Comm/Comm: Future Use of City-Owned Lots

Reporting out from the partnerships committee, Russ Collins said the majority of the committee’s last meeting had been spent addressing how to meet the city council’s directive to establish a public process to figure out what to do with some of the city-owned parcels in the downtown: the Library Lot, the former YMCA Lot, Palio’s Lot and Kline’s Lot.

Collins summarized the contributions of several guests at the partnerships committee meeting, including local developer Peter Allen, real estate developer Albert Berriz, AATA board chair Jesse Bernstein, and two University of Michigan faculty members in the college of architecture and urban design – Doug Kelbaugh and Kit McCullough.

Collins’ summary was consistent with The Chronicle’s report from that meeting: “DDA Continues Planning Prep.”

At that meeting, Kelbaugh and McCullough pitched their services to lead the public engagement process that would begin this fall – they were looking for a decision from the DDA about that in July or August. But Collins said the committee had decided to take a step back.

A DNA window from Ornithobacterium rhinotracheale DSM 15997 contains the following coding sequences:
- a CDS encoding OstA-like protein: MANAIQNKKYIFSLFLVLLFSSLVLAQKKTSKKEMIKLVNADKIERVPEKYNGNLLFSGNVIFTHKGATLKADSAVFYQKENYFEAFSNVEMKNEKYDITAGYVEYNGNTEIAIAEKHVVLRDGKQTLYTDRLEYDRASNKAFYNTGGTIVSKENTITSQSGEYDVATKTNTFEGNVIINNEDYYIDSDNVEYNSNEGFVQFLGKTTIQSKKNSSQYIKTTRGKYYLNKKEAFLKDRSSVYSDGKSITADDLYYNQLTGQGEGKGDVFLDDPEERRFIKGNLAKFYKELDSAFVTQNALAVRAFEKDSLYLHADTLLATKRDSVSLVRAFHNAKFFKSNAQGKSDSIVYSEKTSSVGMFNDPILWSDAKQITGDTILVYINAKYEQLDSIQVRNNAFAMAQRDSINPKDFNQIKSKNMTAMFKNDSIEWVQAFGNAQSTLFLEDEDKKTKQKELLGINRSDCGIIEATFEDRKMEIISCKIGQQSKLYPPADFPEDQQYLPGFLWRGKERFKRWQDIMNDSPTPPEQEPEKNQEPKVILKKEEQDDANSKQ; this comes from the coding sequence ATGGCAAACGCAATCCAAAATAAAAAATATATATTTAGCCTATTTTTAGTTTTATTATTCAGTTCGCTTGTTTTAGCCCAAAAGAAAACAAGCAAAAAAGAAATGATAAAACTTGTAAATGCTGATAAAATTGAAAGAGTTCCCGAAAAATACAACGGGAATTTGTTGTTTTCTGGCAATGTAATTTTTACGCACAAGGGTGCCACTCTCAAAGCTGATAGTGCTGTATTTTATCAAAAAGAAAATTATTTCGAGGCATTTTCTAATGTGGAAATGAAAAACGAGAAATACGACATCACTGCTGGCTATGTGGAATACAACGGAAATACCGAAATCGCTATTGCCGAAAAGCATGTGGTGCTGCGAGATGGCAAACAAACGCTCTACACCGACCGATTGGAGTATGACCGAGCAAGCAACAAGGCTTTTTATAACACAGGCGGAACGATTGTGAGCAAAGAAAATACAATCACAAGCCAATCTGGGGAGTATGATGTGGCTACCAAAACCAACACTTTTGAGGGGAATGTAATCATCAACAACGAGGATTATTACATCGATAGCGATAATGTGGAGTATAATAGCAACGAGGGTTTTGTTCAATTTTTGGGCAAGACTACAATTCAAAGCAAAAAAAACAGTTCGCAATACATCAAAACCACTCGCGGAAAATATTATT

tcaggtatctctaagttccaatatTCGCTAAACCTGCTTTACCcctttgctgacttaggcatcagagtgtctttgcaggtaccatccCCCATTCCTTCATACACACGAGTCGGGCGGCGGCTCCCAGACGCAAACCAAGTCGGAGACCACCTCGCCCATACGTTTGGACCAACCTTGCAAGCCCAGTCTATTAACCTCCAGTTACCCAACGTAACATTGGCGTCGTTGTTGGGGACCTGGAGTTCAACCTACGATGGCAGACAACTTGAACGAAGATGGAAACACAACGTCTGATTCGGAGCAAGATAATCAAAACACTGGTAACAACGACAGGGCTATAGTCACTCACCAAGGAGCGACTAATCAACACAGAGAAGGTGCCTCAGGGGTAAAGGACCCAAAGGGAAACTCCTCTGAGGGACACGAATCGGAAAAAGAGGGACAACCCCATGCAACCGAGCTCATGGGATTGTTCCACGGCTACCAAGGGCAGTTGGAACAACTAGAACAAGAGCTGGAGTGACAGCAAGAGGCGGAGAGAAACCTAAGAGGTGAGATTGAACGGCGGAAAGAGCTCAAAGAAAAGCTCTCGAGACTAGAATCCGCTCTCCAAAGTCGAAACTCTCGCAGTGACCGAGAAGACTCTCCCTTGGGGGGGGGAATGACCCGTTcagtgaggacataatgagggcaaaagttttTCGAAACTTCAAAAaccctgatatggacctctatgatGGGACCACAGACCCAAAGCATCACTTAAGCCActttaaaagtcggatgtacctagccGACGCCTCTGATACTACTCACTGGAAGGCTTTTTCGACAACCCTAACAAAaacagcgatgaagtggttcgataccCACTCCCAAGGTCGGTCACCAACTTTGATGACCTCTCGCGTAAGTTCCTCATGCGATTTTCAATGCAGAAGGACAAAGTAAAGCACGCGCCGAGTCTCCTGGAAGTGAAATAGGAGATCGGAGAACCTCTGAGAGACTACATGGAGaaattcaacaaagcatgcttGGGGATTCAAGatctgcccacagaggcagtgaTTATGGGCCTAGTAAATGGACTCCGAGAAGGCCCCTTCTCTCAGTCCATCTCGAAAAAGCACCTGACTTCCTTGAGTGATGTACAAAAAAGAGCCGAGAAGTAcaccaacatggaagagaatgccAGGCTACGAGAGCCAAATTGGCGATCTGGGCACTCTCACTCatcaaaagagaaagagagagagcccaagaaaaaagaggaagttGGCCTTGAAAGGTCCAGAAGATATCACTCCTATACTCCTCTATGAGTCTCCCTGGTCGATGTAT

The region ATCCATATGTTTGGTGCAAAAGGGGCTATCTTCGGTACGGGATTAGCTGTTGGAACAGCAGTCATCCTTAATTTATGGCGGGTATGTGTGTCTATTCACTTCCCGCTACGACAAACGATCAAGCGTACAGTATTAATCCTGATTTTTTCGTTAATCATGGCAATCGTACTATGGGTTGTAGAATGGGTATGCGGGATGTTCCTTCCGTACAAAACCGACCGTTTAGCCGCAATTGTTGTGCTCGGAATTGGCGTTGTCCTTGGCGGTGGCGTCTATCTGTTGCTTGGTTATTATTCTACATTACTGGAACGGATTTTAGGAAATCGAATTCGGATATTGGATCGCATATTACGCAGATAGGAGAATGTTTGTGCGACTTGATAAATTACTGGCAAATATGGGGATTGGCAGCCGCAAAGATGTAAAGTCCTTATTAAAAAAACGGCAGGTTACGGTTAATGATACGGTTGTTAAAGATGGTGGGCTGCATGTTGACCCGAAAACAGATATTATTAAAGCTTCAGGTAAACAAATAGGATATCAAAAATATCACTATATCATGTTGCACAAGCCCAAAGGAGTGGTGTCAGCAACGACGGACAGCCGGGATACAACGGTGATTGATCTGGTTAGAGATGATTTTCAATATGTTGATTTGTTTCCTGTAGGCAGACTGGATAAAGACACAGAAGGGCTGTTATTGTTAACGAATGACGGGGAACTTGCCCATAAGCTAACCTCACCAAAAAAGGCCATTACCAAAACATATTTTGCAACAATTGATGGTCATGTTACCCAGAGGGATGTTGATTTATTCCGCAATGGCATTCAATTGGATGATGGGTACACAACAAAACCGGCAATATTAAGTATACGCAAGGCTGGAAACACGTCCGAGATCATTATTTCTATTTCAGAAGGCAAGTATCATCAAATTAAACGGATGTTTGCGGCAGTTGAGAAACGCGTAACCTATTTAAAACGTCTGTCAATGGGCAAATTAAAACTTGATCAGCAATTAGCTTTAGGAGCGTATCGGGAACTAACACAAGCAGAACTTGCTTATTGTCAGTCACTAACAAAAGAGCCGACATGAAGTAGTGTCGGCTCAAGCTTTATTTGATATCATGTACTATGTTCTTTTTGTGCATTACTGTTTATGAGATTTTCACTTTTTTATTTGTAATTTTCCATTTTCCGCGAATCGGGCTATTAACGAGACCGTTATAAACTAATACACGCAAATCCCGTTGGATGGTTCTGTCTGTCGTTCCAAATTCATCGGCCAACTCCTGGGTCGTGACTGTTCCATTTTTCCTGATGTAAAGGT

The upcoming partnerships committee meeting on July 13 will be devoted exclusively to how to move forward with that process. Collins noted that Sandi Smith, who co-chairs the committee with Collins and who was absent from Wednesday’s board meeting, is unavailable. Collins added that he would be out of town for the July 13 meeting. However, board member John Mouat, who is an architect, would be there to run the meeting, Collins said.

Comm/Comm: Fruit, Vegetable Bike Racks

As part of his report from the transportation committee, John Mouat said that carrot, apple and cherry bike racks were currently being painted to get them ready for installation at the Farmers Market.

Comm/Comm: LED Lighting Company

Ted Williams and Jaspreet Sawhney, with Falcon Innovations Inc., attended the meeting and addressed the board by way of introducing their company to the board. Sawhney, alluding to Pushpinder Sethi’s turn at the podium just before his own, said he was amazed that two people wearing turbans were addressing the DDA that day.

Susan Pollay

Jaspreet Sawhney of Falcon Innovations talks with Susan Pollay, the DDA's executive director.